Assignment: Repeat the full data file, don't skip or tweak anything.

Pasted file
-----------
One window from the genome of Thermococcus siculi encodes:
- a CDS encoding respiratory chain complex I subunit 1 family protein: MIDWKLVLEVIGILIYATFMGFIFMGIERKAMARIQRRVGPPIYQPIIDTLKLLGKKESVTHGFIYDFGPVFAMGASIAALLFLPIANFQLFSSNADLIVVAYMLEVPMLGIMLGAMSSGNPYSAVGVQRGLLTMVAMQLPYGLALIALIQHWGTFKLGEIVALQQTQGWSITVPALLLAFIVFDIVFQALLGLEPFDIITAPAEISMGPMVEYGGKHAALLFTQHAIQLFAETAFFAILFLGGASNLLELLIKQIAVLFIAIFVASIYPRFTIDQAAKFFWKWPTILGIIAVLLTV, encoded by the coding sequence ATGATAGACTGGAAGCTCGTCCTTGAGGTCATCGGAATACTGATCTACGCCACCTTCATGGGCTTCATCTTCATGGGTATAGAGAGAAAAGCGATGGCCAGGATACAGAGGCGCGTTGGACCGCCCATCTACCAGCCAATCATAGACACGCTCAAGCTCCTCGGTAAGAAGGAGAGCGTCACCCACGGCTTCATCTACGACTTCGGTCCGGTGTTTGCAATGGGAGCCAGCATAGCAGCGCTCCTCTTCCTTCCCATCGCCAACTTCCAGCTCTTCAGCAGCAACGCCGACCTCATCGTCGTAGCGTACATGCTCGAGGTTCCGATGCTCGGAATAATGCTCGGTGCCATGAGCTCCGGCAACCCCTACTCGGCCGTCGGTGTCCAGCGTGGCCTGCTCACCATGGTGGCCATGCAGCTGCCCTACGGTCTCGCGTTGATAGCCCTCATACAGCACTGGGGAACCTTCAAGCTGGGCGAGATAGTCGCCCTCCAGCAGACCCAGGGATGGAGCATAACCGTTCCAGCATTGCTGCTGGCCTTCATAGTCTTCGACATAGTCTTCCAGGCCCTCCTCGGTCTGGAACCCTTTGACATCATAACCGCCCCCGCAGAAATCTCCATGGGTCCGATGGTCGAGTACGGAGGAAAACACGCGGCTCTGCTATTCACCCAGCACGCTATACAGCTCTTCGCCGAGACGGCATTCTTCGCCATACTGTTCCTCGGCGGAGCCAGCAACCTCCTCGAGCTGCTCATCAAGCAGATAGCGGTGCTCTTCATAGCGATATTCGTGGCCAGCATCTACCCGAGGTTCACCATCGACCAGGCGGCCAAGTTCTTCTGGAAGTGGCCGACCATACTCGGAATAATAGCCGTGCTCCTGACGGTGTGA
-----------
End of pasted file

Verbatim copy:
One window from the genome of Thermococcus siculi encodes:
- a CDS encoding respiratory chain complex I subunit 1 family protein: MIDWKLVLEVIGILIYATFMGFIFMGIERKAMARIQRRVGPPIYQPIIDTLKLLGKKESVTHGFIYDFGPVFAMGASIAALLFLPIANFQLFSSNADLIVVAYMLEVPMLGIMLGAMSSGNPYSAVGVQRGLLTMVAMQLPYGLALIALIQHWGTFKLGEIVALQQTQGWSITVPALLLAFIVFDIVFQALLGLEPFDIITAPAEISMGPMVEYGGKHAALLFTQHAIQLFAETAFFAILFLGGASNLLELLIKQIAVLFIAIFVASIYPRFTIDQAAKFFWKWPTILGIIAVLLTV, encoded by the coding sequence ATGATAGACTGGAAGCTCGTCCTTGAGGTCATCGGAATACTGATCTACGCCACCTTCATGGGCTTCATCTTCATGGGTATAGAGAGAAAAGCGATGGCCAGGATACAGAGGCGCGTTGGACCGCCCATCTACCAGCCAATCATAGACACGCTCAAGCTCCTCGGTAAGAAGGAGAGCGTCACCCACGGCTTCATCTACGACTTCGGTCCGGTGTTTGCAATGGGAGCCAGCATAGCAGCGCTCCTCTTCCTTCCCATCGCCAACTTCCAGCTCTTCAGCAGCAACGCCGACCTCATCGTCGTAGCGTACATGCTCGAGGTTCCGATGCTCGGAATAATGCTCGGTGCCATGAGCTCCGGCAACCCCTACTCGGCCGTCGGTGTCCAGCGTGGCCTGCTCACCATGGTGGCCATGCAGCTGCCCTACGGTCTCGCGTTGATAGCCCTCATACAGCACTGGGGAACCTTCAAGCTGGGCGAGATAGTCGCCCTCCAGCAGACCCAGGGATGGAGCATAACCGTTCCAGCATTGCTGCTGGCCTTCATAGTCTTCGACATAGTCTTCCAGGCCCTCCTCGGTCTGGAACCCTTTGACATCATAACCGCCCCCGCAGAAATCTCCATGGGTCCGATGGTCGAGTACGGAGGAAAACACGCGGCTCTGCTATTCACCCAGCACGCTATACAGCTCTTCGCCGAGACGGCATTCTTCGCCATACTGTTCCTCGGCGGAGCCAGCAACCTCCTCGAGCTGCTCATCAAGCAGATAGCGGTGCTCTTCATAGCGATATTCGTGGCCAGCATCTACCCGAGGTTCACCATCGACCAGGCGGCCAAGTTCTTCTGGAAGTGGCCGACCATACTCGGAATAATAGCCGTGCTCCTGACGGTGTGA